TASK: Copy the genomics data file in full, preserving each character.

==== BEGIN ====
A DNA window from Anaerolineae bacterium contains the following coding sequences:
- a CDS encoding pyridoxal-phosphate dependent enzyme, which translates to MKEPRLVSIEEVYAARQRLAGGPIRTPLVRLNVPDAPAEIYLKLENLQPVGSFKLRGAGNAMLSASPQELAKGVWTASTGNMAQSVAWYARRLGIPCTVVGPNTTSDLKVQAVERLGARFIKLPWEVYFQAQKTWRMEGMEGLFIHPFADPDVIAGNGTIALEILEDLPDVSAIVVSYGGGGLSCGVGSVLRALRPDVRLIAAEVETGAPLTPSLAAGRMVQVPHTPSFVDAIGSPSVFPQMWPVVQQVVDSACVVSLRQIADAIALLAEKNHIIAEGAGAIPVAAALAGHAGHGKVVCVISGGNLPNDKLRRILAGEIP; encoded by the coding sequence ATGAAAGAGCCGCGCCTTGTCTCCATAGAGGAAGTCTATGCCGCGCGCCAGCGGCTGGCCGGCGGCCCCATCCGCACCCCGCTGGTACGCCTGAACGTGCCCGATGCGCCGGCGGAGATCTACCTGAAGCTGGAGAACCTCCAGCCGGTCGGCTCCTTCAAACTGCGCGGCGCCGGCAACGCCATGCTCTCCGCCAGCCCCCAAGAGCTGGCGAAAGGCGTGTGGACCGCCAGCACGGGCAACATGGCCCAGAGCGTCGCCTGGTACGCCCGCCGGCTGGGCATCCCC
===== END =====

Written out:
A DNA window from Anaerolineae bacterium contains the following coding sequences:
- a CDS encoding pyridoxal-phosphate dependent enzyme, which translates to MKEPRLVSIEEVYAARQRLAGGPIRTPLVRLNVPDAPAEIYLKLENLQPVGSFKLRGAGNAMLSASPQELAKGVWTASTGNMAQSVAWYARRLGIPCTVVGPNTTSDLKVQAVERLGARFIKLPWEVYFQAQKTWRMEGMEGLFIHPFADPDVIAGNGTIALEILEDLPDVSAIVVSYGGGGLSCGVGSVLRALRPDVRLIAAEVETGAPLTPSLAAGRMVQVPHTPSFVDAIGSPSVFPQMWPVVQQVVDSACVVSLRQIADAIALLAEKNHIIAEGAGAIPVAAALAGHAGHGKVVCVISGGNLPNDKLRRILAGEIP; encoded by the coding sequence ATGAAAGAGCCGCGCCTTGTCTCCATAGAGGAAGTCTATGCCGCGCGCCAGCGGCTGGCCGGCGGCCCCATCCGCACCCCGCTGGTACGCCTGAACGTGCCCGATGCGCCGGCGGAGATCTACCTGAAGCTGGAGAACCTCCAGCCGGTCGGCTCCTTCAAACTGCGCGGCGCCGGCAACGCCATGCTCTCCGCCAGCCCCCAAGAGCTGGCGAAAGGCGTGTGGACCGCCAGCACGGGCAACATGGCCCAGAGCGTCGCCTGGTACGCCCGCCGGCTGGGCATCCCC